Alberta has 49 new cases of COVID-19, bringing total to 195

Alberta has 49 new cases of COVID-19, bringing the province's total to 195 cases, says Dr. Deena Hinshaw, the province's chief medical officer of health.

Seniors in residences now restricted to visits from just one family member or friend

Dr. Deena Hinshaw, Alberta's chief medical officer of health, announced Friday that Alberta's COVID-19 case total is up to 195, with three new patients in ICU. (Art Raham/CBC)

Alberta has 49 new cases of COVID-19, bringing the province's total to 195 cases, says Dr. Deena Hinshaw, the province's chief medical officer of health.

Eleven of the 195 cases may be community transmission, but investigations are continuing, Hinshaw told a news conference Friday.

Only Calgary and Edmonton seem to be seeing community transmission cases, Hinshaw said.

Ten COVID-19 patients are in hospital, including five in intensive care — three more in ICU in the last 24 hours.

Of the new cases in ICU, one is in their 70s and another is in their 60s, Hinshaw said. She did not have the age of the third new ICU patient. The two other patients in ICU are in their 40s and 60s.

"We knew this would happen; this is why were taking these extraordinary measures," Hinshaw said. "This shows that this is a virus to be taken very seriously ... every single case is one that could potentially end up in a very serious condition."

Cases have been identified in all zones across the province:

  • 126 cases in the Calgary zone
  • 43 cases in the Edmonton zone
  • 17 cases in the North zone
  • Five cases in the South zone
  • Four cases in the Central zone

On Thursday, Hinshaw announced the pandemic has already claimed one life in Alberta.

An Edmonton man in his 60s died Wednesday, less than a week after being admitted to a hospital intensive care unit.

Three individuals have been reported as recovered, Hinshaw said.

Strict new rules for visiting seniors

Hinshaw announced new restrictions on visits to seniors' residences.

Under previously announced rules, visitors were restricted to family, friends or paid companions.

But now, only a single individual from this group may visit. The individual will need to be designated by the resident or their guardian.

The visitor must be verified and undergo a health screening prior to entering the facility. They may be subject to a questionnaire or temperature check beforehand.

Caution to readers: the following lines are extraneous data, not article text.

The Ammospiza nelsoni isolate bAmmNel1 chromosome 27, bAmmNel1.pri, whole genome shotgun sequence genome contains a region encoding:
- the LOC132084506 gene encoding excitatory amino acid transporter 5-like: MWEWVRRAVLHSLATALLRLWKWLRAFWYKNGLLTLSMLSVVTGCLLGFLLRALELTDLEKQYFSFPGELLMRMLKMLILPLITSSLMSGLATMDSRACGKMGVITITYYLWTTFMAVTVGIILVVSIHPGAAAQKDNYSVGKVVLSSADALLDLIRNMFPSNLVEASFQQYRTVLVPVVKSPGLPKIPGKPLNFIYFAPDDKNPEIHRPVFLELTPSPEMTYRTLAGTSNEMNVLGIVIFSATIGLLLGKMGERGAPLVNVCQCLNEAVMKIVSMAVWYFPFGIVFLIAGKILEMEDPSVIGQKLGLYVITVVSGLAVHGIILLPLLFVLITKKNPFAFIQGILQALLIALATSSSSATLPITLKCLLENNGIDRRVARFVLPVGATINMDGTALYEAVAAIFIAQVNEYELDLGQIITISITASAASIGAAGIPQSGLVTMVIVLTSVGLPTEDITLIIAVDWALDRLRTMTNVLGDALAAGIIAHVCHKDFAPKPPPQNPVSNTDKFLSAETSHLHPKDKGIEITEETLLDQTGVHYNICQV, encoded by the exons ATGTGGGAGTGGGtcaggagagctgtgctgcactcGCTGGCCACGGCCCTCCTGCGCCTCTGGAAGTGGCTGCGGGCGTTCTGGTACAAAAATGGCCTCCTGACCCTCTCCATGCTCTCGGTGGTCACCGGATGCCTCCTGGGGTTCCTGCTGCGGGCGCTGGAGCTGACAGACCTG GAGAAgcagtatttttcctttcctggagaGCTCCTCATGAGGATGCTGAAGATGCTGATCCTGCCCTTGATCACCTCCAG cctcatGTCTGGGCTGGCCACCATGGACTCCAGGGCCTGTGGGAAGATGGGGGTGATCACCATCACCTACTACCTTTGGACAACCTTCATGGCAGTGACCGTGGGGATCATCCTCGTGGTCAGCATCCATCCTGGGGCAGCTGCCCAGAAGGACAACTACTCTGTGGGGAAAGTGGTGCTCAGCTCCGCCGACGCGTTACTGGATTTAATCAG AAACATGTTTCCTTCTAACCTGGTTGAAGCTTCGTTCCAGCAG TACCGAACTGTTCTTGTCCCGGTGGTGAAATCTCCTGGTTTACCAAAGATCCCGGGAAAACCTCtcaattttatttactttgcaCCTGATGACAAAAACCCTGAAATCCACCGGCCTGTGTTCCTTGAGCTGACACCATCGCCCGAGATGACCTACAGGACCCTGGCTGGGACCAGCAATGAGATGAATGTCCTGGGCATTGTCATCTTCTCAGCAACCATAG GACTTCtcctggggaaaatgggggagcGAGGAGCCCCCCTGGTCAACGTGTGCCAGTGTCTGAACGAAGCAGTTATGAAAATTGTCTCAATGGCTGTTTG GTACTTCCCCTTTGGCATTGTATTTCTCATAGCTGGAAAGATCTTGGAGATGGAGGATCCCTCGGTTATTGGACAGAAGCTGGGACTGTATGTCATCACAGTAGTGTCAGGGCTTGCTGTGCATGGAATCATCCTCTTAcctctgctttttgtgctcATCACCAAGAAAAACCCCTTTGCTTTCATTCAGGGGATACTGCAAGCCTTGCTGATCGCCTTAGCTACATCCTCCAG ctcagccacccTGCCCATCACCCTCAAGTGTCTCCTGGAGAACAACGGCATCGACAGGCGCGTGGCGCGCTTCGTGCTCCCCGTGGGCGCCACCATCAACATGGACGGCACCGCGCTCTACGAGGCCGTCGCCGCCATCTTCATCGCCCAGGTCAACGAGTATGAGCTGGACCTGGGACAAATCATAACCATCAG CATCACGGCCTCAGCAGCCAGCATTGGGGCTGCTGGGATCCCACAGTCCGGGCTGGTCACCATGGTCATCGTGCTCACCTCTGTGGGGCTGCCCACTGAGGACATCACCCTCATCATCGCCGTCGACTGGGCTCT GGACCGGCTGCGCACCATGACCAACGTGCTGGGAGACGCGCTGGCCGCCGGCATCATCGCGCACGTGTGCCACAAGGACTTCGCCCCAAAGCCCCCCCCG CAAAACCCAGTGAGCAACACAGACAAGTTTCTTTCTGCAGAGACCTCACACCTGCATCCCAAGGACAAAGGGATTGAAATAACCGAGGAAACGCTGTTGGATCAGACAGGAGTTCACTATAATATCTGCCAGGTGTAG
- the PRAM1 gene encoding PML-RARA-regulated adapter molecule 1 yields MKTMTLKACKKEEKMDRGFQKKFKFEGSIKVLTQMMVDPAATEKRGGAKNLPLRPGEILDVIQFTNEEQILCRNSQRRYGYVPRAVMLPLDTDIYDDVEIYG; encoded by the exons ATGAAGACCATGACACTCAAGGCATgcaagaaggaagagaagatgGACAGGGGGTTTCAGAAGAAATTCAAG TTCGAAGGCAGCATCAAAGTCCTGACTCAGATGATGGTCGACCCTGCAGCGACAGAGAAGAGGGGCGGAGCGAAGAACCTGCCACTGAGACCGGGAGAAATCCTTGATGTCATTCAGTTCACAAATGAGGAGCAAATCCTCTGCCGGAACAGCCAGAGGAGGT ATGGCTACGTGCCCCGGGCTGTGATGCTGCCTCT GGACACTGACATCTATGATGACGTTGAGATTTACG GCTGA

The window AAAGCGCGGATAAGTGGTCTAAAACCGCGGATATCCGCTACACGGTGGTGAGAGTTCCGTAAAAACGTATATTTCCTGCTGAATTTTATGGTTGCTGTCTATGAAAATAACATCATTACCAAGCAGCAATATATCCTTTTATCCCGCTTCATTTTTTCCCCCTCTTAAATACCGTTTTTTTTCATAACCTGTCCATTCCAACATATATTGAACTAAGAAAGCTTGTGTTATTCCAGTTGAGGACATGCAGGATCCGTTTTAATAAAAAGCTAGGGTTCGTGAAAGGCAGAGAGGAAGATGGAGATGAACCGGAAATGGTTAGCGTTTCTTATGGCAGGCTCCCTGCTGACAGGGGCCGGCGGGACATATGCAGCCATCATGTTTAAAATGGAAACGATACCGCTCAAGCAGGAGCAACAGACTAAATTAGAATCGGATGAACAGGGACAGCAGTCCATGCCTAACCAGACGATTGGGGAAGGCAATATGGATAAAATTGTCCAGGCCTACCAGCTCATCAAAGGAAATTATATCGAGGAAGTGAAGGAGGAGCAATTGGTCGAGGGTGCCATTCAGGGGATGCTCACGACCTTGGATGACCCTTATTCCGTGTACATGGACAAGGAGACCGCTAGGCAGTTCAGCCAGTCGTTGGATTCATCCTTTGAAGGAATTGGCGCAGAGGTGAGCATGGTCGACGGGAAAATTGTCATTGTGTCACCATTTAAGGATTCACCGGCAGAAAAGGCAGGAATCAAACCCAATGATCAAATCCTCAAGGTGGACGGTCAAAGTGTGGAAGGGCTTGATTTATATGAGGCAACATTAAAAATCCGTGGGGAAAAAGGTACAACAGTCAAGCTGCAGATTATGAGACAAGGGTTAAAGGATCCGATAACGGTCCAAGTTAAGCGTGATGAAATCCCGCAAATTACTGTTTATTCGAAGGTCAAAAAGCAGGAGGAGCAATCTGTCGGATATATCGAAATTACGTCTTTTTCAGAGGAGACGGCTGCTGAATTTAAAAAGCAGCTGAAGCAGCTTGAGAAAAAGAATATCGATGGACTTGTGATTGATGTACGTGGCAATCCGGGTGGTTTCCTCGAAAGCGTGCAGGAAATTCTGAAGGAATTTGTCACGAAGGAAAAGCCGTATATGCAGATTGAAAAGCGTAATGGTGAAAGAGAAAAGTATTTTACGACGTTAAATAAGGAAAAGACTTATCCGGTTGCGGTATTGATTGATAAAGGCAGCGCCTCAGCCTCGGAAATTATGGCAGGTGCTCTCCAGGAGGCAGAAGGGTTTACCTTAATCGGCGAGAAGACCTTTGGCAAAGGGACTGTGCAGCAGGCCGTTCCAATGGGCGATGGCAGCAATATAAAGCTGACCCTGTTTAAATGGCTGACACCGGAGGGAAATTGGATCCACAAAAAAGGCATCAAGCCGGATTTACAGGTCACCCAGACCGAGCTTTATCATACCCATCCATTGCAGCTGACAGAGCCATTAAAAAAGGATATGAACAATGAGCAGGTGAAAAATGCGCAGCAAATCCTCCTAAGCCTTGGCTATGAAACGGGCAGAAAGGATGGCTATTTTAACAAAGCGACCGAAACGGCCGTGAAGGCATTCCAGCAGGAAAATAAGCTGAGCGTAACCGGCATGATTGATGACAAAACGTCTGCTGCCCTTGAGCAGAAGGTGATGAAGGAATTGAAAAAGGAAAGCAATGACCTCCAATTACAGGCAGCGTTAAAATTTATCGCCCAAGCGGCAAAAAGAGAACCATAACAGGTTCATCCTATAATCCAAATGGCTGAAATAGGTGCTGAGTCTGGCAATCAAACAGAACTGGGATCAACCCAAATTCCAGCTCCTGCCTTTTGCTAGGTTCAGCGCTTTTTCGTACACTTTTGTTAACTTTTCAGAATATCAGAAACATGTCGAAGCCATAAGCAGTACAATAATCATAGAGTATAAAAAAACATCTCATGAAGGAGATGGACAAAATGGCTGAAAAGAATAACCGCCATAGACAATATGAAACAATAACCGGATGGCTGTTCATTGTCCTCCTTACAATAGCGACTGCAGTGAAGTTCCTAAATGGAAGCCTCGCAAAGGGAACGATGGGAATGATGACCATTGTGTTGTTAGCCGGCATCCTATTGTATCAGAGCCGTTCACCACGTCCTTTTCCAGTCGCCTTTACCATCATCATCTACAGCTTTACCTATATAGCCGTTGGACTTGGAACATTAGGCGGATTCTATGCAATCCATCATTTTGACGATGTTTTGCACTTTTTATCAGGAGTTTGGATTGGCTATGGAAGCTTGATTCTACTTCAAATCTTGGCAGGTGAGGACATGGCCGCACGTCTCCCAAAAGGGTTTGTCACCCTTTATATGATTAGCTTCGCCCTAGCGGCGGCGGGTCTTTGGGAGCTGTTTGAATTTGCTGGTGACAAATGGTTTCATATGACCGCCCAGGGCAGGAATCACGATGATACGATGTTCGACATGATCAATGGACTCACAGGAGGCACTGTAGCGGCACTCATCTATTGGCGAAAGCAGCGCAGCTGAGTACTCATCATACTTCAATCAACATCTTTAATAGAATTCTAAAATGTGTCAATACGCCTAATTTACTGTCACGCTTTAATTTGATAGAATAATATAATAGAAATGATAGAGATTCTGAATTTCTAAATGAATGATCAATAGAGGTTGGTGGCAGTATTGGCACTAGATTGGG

"Facilities must have security staff or greeters to conduct this screening or verify that the visitor is designated," Hinshaw said.

Exceptions will be made to family members of seniors who are dying, as long as only one visitor enters at at a time, she said.

"These measures will be extremely difficult for residents of seniors facilities," she said.

There are other ways to connect with seniors to mitigate feelings of loneliness and isolation, Hinshaw said.

"All of us can make regular phone calls to our elder loved ones part of our new normal."

Hinshaw said she is often asked about whether funerals can be held. 

They can, but they must be attended by no more than 50 people and social distancing must be maintained, she said.

"I know it is heartbreaking to refrain from hugging loved ones at something as difficult as a funeral, but please trust that these practices, as painful as they are, are necessary to prevent the spread of this dangerous and contagious illness.

"Anyone ill, even with mild symptoms, must not attend," she said.

Hinshaw taking time off to recharge

Hinshaw, the face of of the province's public health response to COVID-19, said the importance of self-care "in these uncertain, stressful times" can't be overstated.

In that spirit, she said she is taking some personal time this weekend to rest and recharge with her family.

She said she will be back for another briefing on Monday, and that Saturday's update will be provided by Dr. Marcia Johnson, Alberta's deputy chief medical officer of health.



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